Your mother is always with you.... She's the whisper of the leaves as you walk down the street; she's the smell of bleach in your freshly laundered socks; she's the cool hand on your brow when you're not well. Your mother lives inside your laughter. And she's crystallized in every tear drop. She's the place you came from, your first home; and she's the map you follow with every step you take. She's your first love and your first heartbreak, and nothing on earth can separate you.  
Not time, not space... not even death!


   (Judy like to make me cry - huge sobs....)

   Thanks, Jude!  It was truly beautiful!  Tell all your babies (and grandbabies, and great grandbabies, etc.) Hi for me.  And Happy Mother's Day!  


  From Jimmy Hines ('64) of Northern VA - 05/12/06:

AHEM..."I have very fond memories of Robert from our days together in the Newport News High School Band.  He always called me "Beautiful" - never "Carol".  He even signed my Anchors that way.  After a time I came to realize that he meant that, and it meant a great deal to me, as I had always been such an ugly duckling." ?????????????????????????????? no!!!!!!!!!!!!!!!!!!!!!!!!!!!!!...

In any language...never in a million, billion, trillion, zillion years was that ever even remotely close to the truth...Robert had it right, all right...and I don't want to know that you harbor such thoughts again, my dear. I won't have you laboring under such a misconception.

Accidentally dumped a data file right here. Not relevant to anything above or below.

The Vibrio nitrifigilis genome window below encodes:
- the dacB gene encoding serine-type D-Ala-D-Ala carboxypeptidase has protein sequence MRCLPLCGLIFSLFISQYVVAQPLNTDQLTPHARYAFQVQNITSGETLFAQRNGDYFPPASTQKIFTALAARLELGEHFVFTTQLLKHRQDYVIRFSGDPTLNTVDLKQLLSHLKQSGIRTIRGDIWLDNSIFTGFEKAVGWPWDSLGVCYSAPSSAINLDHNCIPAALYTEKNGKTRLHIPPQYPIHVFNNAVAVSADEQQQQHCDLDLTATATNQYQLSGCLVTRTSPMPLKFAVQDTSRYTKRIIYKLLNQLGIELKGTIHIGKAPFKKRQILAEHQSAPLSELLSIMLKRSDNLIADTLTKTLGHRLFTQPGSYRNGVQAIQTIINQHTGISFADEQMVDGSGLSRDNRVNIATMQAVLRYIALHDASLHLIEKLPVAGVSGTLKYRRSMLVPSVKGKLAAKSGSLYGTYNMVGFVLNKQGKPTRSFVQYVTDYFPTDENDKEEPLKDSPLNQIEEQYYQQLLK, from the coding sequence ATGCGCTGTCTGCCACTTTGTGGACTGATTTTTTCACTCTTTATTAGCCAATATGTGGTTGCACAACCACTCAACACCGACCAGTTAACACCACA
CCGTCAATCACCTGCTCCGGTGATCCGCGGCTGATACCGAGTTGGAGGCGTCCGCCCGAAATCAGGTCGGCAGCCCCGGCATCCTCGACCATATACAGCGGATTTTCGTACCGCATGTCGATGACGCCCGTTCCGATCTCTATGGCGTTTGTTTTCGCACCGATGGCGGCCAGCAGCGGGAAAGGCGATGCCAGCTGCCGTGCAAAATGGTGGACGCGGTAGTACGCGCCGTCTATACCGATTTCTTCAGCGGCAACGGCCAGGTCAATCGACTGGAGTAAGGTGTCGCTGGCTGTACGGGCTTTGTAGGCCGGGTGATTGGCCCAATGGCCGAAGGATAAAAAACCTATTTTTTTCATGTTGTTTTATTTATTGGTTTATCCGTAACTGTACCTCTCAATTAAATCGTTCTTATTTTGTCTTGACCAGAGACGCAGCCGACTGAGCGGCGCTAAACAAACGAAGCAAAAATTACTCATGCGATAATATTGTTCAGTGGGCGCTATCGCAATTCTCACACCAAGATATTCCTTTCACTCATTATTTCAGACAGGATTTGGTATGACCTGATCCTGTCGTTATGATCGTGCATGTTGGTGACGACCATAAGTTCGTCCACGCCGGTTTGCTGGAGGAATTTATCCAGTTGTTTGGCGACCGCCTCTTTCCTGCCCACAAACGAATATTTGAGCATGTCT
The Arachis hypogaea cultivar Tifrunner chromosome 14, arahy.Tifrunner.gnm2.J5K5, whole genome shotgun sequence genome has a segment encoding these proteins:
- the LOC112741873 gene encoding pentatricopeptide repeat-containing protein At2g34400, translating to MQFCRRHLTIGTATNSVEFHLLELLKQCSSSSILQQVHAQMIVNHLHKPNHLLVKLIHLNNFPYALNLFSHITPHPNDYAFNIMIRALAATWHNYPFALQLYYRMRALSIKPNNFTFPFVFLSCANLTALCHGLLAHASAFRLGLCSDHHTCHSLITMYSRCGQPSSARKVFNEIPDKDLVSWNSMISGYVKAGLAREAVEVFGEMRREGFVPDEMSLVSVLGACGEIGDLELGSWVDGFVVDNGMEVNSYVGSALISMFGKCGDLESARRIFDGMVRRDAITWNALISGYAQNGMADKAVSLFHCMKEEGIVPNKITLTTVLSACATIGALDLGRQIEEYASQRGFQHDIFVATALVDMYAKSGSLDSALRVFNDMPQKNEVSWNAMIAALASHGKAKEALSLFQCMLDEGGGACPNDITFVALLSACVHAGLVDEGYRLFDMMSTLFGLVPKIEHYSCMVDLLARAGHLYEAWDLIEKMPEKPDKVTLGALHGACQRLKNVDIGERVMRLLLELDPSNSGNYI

That's an
...ummmm...errr...ahhh...welllll...uhhhhh...absolutely heartfelt strongly urged and highly recommended suggestion and request...  Well, I'm glad that we have talked and now have that I can get back to the newsletters...Robert was a good friend, a great guy, and his dad was a really nice person who was a friend to the Typhoon Band, and everyone in the band. Do we have an understanding, Miz Carol?


   See, Sweetie?!?  Every time you write, you brighten my whole day!

   It sounds as though I was "fishing" there, but I really wasn't; that was just a statement of fact.  The problem wasn't so much that I perceived myself to be ugly; it was that I was an ugly little girl, and the other children were not only quick, but anxious to point that fact out to me, just in case I might somehow have missed it.